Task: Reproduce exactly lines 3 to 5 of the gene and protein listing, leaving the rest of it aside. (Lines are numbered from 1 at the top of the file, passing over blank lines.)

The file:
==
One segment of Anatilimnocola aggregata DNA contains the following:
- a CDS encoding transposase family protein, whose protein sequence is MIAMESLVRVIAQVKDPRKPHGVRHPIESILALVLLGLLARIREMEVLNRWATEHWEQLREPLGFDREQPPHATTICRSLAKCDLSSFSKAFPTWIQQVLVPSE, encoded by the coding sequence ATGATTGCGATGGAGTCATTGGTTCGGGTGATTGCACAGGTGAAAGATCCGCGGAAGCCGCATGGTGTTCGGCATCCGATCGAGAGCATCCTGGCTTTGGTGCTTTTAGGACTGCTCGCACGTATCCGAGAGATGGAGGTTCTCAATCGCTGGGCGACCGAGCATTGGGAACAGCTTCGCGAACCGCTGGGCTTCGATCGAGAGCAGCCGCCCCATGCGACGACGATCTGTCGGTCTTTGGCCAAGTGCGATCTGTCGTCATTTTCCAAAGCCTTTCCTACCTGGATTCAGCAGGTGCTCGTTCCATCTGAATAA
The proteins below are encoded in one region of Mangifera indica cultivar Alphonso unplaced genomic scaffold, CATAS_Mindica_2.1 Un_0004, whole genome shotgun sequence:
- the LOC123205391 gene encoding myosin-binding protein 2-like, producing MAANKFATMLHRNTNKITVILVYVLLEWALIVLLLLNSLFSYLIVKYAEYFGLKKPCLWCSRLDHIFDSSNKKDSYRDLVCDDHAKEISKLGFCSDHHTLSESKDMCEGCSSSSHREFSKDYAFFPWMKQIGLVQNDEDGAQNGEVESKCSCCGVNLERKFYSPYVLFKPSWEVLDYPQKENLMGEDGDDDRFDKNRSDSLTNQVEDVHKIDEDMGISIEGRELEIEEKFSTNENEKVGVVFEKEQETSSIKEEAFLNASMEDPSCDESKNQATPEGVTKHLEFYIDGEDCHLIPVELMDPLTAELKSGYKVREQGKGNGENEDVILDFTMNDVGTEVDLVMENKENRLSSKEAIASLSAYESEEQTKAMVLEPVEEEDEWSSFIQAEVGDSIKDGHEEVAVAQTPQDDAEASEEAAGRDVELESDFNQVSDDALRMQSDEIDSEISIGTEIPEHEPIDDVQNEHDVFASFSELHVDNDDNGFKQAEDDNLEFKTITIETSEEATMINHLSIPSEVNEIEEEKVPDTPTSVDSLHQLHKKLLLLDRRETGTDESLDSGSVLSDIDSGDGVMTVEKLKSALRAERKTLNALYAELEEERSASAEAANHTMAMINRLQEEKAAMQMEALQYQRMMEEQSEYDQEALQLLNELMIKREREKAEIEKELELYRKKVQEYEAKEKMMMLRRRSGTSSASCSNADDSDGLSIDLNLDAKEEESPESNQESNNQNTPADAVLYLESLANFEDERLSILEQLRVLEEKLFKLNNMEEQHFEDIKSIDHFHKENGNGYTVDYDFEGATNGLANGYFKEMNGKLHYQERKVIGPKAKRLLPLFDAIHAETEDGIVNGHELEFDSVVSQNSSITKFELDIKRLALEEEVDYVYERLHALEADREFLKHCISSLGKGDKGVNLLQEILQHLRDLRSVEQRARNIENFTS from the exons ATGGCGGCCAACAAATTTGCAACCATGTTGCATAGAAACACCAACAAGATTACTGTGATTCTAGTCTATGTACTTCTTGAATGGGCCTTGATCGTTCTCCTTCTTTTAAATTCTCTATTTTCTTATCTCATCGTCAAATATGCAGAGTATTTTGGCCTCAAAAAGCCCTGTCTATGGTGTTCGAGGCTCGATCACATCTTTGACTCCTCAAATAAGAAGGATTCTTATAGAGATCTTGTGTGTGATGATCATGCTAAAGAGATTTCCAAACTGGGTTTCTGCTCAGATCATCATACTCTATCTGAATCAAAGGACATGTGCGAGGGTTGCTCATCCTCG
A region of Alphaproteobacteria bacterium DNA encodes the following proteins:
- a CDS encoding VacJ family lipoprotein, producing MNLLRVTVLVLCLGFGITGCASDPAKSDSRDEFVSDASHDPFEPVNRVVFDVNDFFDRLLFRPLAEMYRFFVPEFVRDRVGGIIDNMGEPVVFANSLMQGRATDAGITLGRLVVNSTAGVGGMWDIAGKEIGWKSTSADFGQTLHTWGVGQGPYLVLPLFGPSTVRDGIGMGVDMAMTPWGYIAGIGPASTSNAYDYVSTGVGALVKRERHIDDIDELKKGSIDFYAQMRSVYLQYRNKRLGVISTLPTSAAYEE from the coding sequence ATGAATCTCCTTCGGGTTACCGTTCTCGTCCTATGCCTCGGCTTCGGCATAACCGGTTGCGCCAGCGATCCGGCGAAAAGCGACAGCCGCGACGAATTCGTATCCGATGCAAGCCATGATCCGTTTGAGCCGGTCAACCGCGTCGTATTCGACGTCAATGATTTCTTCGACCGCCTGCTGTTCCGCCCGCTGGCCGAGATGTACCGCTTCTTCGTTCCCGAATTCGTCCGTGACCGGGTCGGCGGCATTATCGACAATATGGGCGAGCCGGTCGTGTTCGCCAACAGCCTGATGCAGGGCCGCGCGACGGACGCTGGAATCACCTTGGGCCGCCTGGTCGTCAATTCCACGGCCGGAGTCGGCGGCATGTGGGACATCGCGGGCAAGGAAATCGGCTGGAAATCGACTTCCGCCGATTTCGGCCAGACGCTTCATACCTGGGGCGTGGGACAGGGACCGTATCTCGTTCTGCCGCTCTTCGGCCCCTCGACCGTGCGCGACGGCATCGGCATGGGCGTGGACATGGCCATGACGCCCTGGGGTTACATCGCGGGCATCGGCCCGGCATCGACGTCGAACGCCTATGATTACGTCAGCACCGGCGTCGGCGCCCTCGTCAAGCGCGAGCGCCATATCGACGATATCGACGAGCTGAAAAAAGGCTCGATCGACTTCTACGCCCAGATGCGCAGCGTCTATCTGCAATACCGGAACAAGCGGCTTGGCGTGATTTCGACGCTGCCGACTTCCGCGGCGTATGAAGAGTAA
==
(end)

The proteins below are encoded in one region of Mangifera indica cultivar Alphonso unplaced genomic scaffold, CATAS_Mindica_2.1 Un_0004, whole genome shotgun sequence:
- the LOC123205391 gene encoding myosin-binding protein 2-like, producing MAANKFATMLHRNTNKITVILVYVLLEWALIVLLLLNSLFSYLIVKYAEYFGLKKPCLWCSRLDHIFDSSNKKDSYRDLVCDDHAKEISKLGFCSDHHTLSESKDMCEGCSSSSHREFSKDYAFFPWMKQIGLVQNDEDGAQNGEVESKCSCCGVNLERKFYSPYVLFKPSWEVLDYPQKENLMGEDGDDDRFDKNRSDSLTNQVEDVHKIDEDMGISIEGRELEIEEKFSTNENEKVGVVFEKEQETSSIKEEAFLNASMEDPSCDESKNQATPEGVTKHLEFYIDGEDCHLIPVELMDPLTAELKSGYKVREQGKGNGENEDVILDFTMNDVGTEVDLVMENKENRLSSKEAIASLSAYESEEQTKAMVLEPVEEEDEWSSFIQAEVGDSIKDGHEEVAVAQTPQDDAEASEEAAGRDVELESDFNQVSDDALRMQSDEIDSEISIGTEIPEHEPIDDVQNEHDVFASFSELHVDNDDNGFKQAEDDNLEFKTITIETSEEATMINHLSIPSEVNEIEEEKVPDTPTSVDSLHQLHKKLLLLDRRETGTDESLDSGSVLSDIDSGDGVMTVEKLKSALRAERKTLNALYAELEEERSASAEAANHTMAMINRLQEEKAAMQMEALQYQRMMEEQSEYDQEALQLLNELMIKREREKAEIEKELELYRKKVQEYEAKEKMMMLRRRSGTSSASCSNADDSDGLSIDLNLDAKEEESPESNQESNNQNTPADAVLYLESLANFEDERLSILEQLRVLEEKLFKLNNMEEQHFEDIKSIDHFHKENGNGYTVDYDFEGATNGLANGYFKEMNGKLHYQERKVIGPKAKRLLPLFDAIHAETEDGIVNGHELEFDSVVSQNSSITKFELDIKRLALEEEVDYVYERLHALEADREFLKHCISSLGKGDKGVNLLQEILQHLRDLRSVEQRARNIENFTS from the exons ATGGCGGCCAACAAATTTGCAACCATGTTGCATAGAAACACCAACAAGATTACTGTGATTCTAGTCTATGTACTTCTTGAATGGGCCTTGATCGTTCTCCTTCTTTTAAATTCTCTATTTTCTTATCTCATCGTCAAATATGCAGAGTATTTTGGCCTCAAAAAGCCCTGTCTATGGTGTTCGAGGCTCGATCACATCTTTGACTCCTCAAATAAGAAGGATTCTTATAGAGATCTTGTGTGTGATGATCATGCTAAAGAGATTTCCAAACTGGGTTTCTGCTCAGATCATCATACTCTATCTGAATCAAAGGACATGTGCGAGGGTTGCTCATCCTCG
A region of Alphaproteobacteria bacterium DNA encodes the following proteins: